It’s no secret that the Minnesota Timberwolves had one major goal in mind in free agency, to lure D’Angelo Russell to the Twin Cities. They famously failed to do so, as Russell changed his mind at the 11th hour to end up with the Golden State Warriors.
As Minnesota pivoted, they made several smaller, shrewd moves that have positioned the 2019-20 Timberwolves to be a more competent bunch than in the past.
One of those shrewd, smaller moves was bringing in Noah Vonleh on a one-year, $2 million contract. Vonleh’s role with Minnesota will be to replace the minutes vacated by Taj Gibson and Dario Saric.
While conventional wisdom would lead one to believe Vonleh is more Gibson than Saric, the beauty of the 24 year old is that he’s a mix of both, with room to add production that has been absent in Minnesota.
To start, up until last season, nearly all of the intrigue around Vonleh was centered around his otherworldly measureables. Vonleh stands 6’10” with a monstrous 7’4” wingspan. He’s used that frame to have success on the glass. While his raw rebounding numbers aren’t eye-popping, the rate stats paint a more impressive picture. For his career, he’s posted a strong 16.5 percent total rebounding rate.
Everybody knows rebounding is important, but it’s especially important for a team that has struggled so much in that area in the past. Rebounding will be the single greatest quality that Vonleh will bring the Wolves’ roster.
What is odd, however, is that for a player with such a large wingspan, his stock numbers are remarkably low. Again, on a per-36 minute basis, Vonleh has posted career averages of 0.9 steals and 0.9 blocks. It’s not that Vonleh necessarily is a bad defender. He’s graded out as an average, mostly neutral defender for his career based off of Defensive Box Plus-Minus. He’s a passable defender, but it’s quite strange for someone that long to be so ineffective at producing deflections.
On the other end of the floor, Vonleh’s role should be limited. He’s always been a net-negative offensively, but there is some value that he can bring. As the rebounding numbers should have indicated before, he’s a force on the offensive glass.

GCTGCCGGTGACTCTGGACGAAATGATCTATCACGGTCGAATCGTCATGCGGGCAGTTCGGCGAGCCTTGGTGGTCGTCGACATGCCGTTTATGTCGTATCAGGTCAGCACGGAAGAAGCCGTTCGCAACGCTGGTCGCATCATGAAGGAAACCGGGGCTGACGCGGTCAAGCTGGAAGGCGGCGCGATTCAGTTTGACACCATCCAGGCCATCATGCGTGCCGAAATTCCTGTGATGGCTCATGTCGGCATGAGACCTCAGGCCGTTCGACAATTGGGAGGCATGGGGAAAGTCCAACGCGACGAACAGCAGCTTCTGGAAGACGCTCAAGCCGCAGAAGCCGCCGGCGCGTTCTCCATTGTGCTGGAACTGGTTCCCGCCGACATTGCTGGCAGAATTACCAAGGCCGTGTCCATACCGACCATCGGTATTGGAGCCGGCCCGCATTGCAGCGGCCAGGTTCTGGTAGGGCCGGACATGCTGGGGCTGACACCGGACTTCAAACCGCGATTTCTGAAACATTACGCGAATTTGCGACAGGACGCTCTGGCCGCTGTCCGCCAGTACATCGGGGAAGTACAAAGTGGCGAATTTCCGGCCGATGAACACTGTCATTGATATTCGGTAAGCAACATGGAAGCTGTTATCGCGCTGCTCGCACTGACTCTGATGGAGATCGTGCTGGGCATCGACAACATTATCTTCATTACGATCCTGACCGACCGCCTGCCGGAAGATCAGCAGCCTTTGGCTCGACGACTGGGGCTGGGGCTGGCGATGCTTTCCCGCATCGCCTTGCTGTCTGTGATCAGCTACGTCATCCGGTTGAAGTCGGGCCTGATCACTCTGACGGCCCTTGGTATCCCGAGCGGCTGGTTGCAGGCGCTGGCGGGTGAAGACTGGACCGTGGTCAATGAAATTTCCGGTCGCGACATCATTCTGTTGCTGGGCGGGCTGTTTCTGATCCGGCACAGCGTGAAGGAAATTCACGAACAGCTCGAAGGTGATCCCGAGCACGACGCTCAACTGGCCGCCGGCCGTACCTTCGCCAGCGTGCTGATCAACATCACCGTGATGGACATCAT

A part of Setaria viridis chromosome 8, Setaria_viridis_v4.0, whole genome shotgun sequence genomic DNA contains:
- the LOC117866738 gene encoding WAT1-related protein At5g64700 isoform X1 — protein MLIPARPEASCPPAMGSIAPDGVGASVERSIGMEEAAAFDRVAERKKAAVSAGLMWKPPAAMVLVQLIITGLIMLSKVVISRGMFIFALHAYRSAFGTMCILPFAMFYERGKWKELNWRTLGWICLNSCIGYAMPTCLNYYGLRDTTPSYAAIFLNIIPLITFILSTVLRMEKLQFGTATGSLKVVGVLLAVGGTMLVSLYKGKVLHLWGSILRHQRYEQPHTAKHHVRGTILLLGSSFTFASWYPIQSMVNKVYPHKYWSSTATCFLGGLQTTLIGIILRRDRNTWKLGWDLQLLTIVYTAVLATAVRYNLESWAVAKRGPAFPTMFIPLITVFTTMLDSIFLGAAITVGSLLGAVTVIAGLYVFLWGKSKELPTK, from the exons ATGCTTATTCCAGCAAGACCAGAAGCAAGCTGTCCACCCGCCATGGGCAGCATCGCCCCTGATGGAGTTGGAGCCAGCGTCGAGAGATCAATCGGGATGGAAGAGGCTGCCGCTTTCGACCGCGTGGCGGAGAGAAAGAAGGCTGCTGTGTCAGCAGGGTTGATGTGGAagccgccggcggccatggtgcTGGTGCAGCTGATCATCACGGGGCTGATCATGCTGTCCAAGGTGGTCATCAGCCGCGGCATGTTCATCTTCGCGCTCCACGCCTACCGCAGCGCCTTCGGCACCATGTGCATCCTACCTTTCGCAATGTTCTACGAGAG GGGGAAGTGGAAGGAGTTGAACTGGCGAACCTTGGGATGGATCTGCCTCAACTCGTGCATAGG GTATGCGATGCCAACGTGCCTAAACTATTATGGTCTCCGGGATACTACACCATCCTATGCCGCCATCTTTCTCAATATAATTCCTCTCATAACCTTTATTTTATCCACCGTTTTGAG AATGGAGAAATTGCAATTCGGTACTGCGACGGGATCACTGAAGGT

Secondly, he showed an ability to stretch out to the three-point line this past season, making 33.6% of his two 3PA per game. If that shooting is legit, while not out-of-this-world impressive, it is enough to make an opposing defense respect it. This will be important, since Vonleh has not proven to be a solid finisher inside to this point in his career, though he did show improvement in this and many other areas last season with the Knicks.
He set career highs last season in minutes, true shooting percentage, assist percentage, three point attempt rate and free throw attempt rate. Yes, the Knicks were awful which probably afforded him extra opportunities, but it looked like he was finally turning a corner in his career after a disappointing first four seasons with three different teams. The Wolves are hoping that progression continues this season.
The real question for Vonleh — and whoever else plays in the Minnesota front court — is how he will mesh with Karl-Anthony Towns. The idea of playing Vonleh with Towns can be appealing for a few reasons.
First off, the pair can pummel teams on the offensive glass. For a team that is likely to be struggle to create individual offense, extra opportunities will be paramount.
Secondly, if Vonleh proves to be a passable shooter, that opens up the floor for KAT to dig into the post and use his myriad of post moves to destroy opponents. Opening up the floor for KAT, in general, is always going to be a good thing.
Lastly, at Vonleh’s size, he should be able to somewhat fill the Taj Gibson-sized hole in the defense. Vonleh isn’t going to be as good of a communicator and quarterback of the defense as Gibson, but he should be able to hold his own against the bigger, hulkier big men that give Towns such trouble.
Personally, this is who I’d like to see spend the most time alongside KAT in conventional lineups. Jordan Bell has a solid case as well, but I believe the Hoosier will provide the greatest combination of size, defense, and shooting alongside Minnesota’s franchise cornerstone.
Of course, it remains to be seen how often Minnesota will even use a traditional PF, but if Vonleh can give Minnesota 20-25 minutes of passable defense, strong rebounding, and competent shooting, that will be all they can ask for from a guy on a near minimum deal.